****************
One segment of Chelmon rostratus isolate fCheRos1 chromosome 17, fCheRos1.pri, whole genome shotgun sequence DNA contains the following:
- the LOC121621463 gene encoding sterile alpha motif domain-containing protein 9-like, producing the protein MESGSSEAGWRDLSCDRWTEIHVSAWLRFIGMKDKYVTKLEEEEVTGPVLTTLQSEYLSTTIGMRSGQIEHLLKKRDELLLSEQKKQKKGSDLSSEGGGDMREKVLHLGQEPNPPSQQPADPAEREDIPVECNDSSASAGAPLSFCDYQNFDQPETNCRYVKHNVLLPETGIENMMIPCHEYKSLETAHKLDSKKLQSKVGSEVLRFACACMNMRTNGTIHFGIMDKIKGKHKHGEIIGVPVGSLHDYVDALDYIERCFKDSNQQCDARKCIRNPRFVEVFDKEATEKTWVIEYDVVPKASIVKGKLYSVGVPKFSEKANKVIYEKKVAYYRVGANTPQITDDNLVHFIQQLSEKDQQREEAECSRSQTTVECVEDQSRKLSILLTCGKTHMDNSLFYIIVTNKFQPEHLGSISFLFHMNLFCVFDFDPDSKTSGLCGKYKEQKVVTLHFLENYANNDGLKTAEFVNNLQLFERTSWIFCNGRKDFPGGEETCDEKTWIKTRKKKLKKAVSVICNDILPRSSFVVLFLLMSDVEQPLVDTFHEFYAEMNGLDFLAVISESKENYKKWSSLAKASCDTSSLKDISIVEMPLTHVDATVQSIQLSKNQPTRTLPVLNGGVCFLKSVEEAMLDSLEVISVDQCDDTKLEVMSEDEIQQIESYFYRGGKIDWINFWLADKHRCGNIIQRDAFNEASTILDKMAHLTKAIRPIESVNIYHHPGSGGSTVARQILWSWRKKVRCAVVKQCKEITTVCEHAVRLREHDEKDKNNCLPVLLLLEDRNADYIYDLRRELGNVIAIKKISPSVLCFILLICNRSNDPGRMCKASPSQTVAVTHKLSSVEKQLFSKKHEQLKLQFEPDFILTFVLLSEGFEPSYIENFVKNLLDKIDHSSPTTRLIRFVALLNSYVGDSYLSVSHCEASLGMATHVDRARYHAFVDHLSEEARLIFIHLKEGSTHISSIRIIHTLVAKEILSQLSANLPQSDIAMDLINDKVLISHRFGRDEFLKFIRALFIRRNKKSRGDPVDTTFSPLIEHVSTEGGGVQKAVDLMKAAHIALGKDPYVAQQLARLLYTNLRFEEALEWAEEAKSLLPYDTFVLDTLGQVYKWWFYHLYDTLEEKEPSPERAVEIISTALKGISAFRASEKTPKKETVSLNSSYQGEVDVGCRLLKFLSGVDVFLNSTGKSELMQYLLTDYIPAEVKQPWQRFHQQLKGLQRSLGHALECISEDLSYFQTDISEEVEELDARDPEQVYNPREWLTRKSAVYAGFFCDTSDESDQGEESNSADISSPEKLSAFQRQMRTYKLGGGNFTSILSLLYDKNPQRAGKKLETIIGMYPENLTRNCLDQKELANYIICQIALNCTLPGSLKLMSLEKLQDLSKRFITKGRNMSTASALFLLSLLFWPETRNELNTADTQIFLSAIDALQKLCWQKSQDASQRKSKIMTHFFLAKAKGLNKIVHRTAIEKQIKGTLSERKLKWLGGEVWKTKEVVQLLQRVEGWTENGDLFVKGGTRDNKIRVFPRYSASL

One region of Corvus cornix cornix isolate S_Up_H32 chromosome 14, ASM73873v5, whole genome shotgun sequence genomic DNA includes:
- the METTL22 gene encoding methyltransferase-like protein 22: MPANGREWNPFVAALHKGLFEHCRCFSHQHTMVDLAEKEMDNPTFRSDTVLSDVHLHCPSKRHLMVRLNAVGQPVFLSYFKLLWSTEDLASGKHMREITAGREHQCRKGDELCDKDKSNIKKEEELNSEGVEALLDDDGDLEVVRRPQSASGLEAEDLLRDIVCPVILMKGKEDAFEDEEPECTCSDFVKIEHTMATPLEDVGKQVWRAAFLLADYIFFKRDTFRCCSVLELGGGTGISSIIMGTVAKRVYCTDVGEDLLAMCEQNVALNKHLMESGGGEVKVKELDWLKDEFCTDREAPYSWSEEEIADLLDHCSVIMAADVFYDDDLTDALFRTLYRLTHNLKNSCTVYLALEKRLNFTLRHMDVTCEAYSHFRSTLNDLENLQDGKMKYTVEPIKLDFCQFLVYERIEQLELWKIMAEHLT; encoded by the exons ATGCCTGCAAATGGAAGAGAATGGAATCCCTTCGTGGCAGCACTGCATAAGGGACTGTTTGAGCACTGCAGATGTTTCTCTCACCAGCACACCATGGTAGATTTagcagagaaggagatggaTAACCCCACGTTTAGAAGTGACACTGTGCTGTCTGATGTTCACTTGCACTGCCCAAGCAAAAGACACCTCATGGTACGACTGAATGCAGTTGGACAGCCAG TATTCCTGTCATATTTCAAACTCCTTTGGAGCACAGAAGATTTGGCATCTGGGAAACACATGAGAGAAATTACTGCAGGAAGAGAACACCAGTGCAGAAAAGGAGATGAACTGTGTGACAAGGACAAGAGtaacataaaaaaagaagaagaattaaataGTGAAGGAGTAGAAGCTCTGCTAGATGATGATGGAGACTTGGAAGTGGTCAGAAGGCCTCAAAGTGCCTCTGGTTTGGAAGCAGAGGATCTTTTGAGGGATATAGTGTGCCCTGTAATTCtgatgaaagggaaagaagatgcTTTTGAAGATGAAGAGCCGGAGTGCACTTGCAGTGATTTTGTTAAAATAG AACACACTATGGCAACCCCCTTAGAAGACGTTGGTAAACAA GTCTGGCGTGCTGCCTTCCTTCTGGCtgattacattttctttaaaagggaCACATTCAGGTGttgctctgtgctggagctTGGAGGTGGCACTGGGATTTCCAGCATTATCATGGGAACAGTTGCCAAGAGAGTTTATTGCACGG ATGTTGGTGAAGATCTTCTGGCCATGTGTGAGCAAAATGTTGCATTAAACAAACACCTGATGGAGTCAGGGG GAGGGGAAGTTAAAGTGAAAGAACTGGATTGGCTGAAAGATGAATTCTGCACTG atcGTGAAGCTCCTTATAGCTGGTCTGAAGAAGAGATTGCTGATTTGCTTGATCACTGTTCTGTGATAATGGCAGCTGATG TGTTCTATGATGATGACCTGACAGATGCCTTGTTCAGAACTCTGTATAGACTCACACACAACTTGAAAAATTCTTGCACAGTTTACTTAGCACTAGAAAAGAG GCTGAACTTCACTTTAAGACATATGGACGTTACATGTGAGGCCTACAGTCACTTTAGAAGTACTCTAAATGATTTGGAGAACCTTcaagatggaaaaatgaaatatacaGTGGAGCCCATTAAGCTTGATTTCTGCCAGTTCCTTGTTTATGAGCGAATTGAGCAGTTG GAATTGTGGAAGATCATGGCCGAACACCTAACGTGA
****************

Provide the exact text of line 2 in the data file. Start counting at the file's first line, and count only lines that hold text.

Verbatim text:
- the LOC121621463 gene encoding sterile alpha motif domain-containing protein 9-like, producing the protein MESGSSEAGWRDLSCDRWTEIHVSAWLRFIGMKDKYVTKLEEEEVTGPVLTTLQSEYLSTTIGMRSGQIEHLLKKRDELLLSEQKKQKKGSDLSSEGGGDMREKVLHLGQEPNPPSQQPADPAEREDIPVECNDSSASAGAPLSFCDYQNFDQPETNCRYVKHNVLLPETGIENMMIPCHEYKSLETAHKLDSKKLQSKVGSEVLRFACACMNMRTNGTIHFGIMDKIKGKHKHGEIIGVPVGSLHDYVDALDYIERCFKDSNQQCDARKCIRNPRFVEVFDKEATEKTWVIEYDVVPKASIVKGKLYSVGVPKFSEKANKVIYEKKVAYYRVGANTPQITDDNLVHFIQQLSEKDQQREEAECSRSQTTVECVEDQSRKLSILLTCGKTHMDNSLFYIIVTNKFQPEHLGSISFLFHMNLFCVFDFDPDSKTSGLCGKYKEQKVVTLHFLENYANNDGLKTAEFVNNLQLFERTSWIFCNGRKDFPGGEETCDEKTWIKTRKKKLKKAVSVICNDILPRSSFVVLFLLMSDVEQPLVDTFHEFYAEMNGLDFLAVISESKENYKKWSSLAKASCDTSSLKDISIVEMPLTHVDATVQSIQLSKNQPTRTLPVLNGGVCFLKSVEEAMLDSLEVISVDQCDDTKLEVMSEDEIQQIESYFYRGGKIDWINFWLADKHRCGNIIQRDAFNEASTILDKMAHLTKAIRPIESVNIYHHPGSGGSTVARQILWSWRKKVRCAVVKQCKEITTVCEHAVRLREHDEKDKNNCLPVLLLLEDRNADYIYDLRRELGNVIAIKKISPSVLCFILLICNRSNDPGRMCKASPSQTVAVTHKLSSVEKQLFSKKHEQLKLQFEPDFILTFVLLSEGFEPSYIENFVKNLLDKIDHSSPTTRLIRFVALLNSYVGDSYLSVSHCEASLGMATHVDRARYHAFVDHLSEEARLIFIHLKEGSTHISSIRIIHTLVAKEILSQLSANLPQSDIAMDLINDKVLISHRFGRDEFLKFIRALFIRRNKKSRGDPVDTTFSPLIEHVSTEGGGVQKAVDLMKAAHIALGKDPYVAQQLARLLYTNLRFEEALEWAEEAKSLLPYDTFVLDTLGQVYKWWFYHLYDTLEEKEPSPERAVEIISTALKGISAFRASEKTPKKETVSLNSSYQGEVDVGCRLLKFLSGVDVFLNSTGKSELMQYLLTDYIPAEVKQPWQRFHQQLKGLQRSLGHALECISEDLSYFQTDISEEVEELDARDPEQVYNPREWLTRKSAVYAGFFCDTSDESDQGEESNSADISSPEKLSAFQRQMRTYKLGGGNFTSILSLLYDKNPQRAGKKLETIIGMYPENLTRNCLDQKELANYIICQIALNCTLPGSLKLMSLEKLQDLSKRFITKGRNMSTASALFLLSLLFWPETRNELNTADTQIFLSAIDALQKLCWQKSQDASQRKSKIMTHFFLAKAKGLNKIVHRTAIEKQIKGTLSERKLKWLGGEVWKTKEVVQLLQRVEGWTENGDLFVKGGTRDNKIRVFPRYSASL